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The Only Two Choices You Have In Life

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Takahiro Sakamoto – unsplash

“I was six years old when I watched my dad executed on national TV,” Tim told me. “He was on death row.”

I had given a talk the day before. During the talk I had described in detail the various ways one could kill themselves.

I said, “If you point a gun at your head you’ll just blow out your eyes and the side of your face.”

I paused. “That wouldn’t be good.” And everyone laughed.

Because uncomfortable subjects are funny when you resolve the tension.

They exhale.

“How come he was executed on death row?” I asked Tim when he came up to me the next day.

He wanted to tell me how much he enjoyed the talk. He hit his heart. I felt it right here, he told me. Which made me feel good.

And then he told me about his dad. “He killed six families in a steak house and then another family by the road.”

Tim’s father and mother tried to rob the steakhouse. They didn’t get away with it. And many people died.

“I was in and out of 14 foster homes growing up. Everything bad you can possibly imagine in a foster home happened to me,” he said.

It was horrible. By the time I was 17 I kept wondering what the point of this horrible life was.

And at six, my dad was this nationally disgraced serial killer. My foster parents made me watch the execution. And my mom is in jail for 35 years as an accomplice.

She says she never pulled the trigger. She says my dad made her do it or, he told her, “He would kill us kids.”

Tim was telling me the story and I was trying to figure out which side of the coin he landed on.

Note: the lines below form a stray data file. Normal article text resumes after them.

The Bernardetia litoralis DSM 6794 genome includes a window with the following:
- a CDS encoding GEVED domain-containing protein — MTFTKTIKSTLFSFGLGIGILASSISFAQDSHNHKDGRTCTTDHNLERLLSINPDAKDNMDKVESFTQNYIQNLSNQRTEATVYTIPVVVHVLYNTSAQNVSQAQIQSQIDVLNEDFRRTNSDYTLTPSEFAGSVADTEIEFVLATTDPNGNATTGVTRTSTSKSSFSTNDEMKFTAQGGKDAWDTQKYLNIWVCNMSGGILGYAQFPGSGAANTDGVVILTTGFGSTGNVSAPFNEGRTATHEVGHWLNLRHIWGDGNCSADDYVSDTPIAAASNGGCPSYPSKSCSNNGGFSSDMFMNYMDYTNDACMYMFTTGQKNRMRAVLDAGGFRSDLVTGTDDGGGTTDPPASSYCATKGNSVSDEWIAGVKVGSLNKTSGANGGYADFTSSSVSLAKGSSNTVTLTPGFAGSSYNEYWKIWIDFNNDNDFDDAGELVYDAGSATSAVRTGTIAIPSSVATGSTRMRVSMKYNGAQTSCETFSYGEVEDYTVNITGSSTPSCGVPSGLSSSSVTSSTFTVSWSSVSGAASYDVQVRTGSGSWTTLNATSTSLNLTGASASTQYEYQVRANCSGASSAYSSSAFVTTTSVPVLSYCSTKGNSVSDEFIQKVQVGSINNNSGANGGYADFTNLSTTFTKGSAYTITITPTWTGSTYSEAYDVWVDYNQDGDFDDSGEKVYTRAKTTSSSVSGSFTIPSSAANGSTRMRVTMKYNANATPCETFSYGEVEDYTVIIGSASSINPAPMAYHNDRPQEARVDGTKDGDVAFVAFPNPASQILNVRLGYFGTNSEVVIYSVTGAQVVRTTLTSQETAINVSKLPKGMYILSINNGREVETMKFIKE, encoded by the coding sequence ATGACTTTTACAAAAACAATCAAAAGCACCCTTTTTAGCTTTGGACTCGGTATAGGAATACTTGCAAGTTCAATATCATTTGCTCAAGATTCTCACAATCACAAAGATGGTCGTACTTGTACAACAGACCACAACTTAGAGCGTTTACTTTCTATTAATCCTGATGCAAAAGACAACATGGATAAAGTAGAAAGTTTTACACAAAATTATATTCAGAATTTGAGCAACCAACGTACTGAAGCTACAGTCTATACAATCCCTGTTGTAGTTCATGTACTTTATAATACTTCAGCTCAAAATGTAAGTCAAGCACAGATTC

When something bad happens we have two choices to get rid of the stress and pain.

CHOICE #1: 

We can say, “Well life sucks. So why should I contribute? It’s just all horrible and it’s not my fault so screw it.”

CHOICE #2:

Or we can say, “I’m going to do something positive.” I’m going to replace the negative with a positive. I won’t let the dark side win.

“Why are you here at this show?” I asked him. “What are you up to?”

He told me: When I was 17, I was doing construction. I had no other skills. I wasn’t going to school. I was a nothing. I just was upset and bitter all the time.

The guy I was working for told me to go to this veterans meeting with him. So I went.

The veterans had seen the worst things you can see. They had done the worst things you can see. I told them my story and they laughed at me.

Listen, you think you are at the bottom. Your bottom is better than 95% of the rest of the world.

Tim said other things. I’ll interpret it:

It’s not who you are, it’s who you are with and what you do for them.

So Tim started working on real estate projects where in exchange for helping with his construction abilities, he would take part ownership (50-50 in most cases) of the real estate.

“I have millions of dollars in real estate now,” he told me, “and everyone I partnered with is a wealthy businessman so I also spent a lot of time connecting people up.”

You don’t have to be in the middle, Tim said. Just introduce good people to each other. If two people are good and you are the reason that even more good happens in the world, then you will benefit.

“I visited my mom and I told her this,” he said.

He said: I told her I don’t know what the truth is. I told her I don’t know if you pulled the trigger or not. I told her I don’t blame her for any of the bad that happened in my life.

I told her the key to my life now is that I try to help everyone I come into contact with. That I made a choice to be the best person I could be and turn all the bad things into something positive.

It was my choice. Nobody else’s.

In prison, a son can stay over. So I stayed over and got to know my mom. My mom hugged me for hours. She was crying.

Tim put his right arm over his left shoulder while he was telling me this. Almost like he was hugging himself.

All of the kids would beat me up every day when I was young, he said. I was the son of a serial killer.

But I’m not anymore. TC mark

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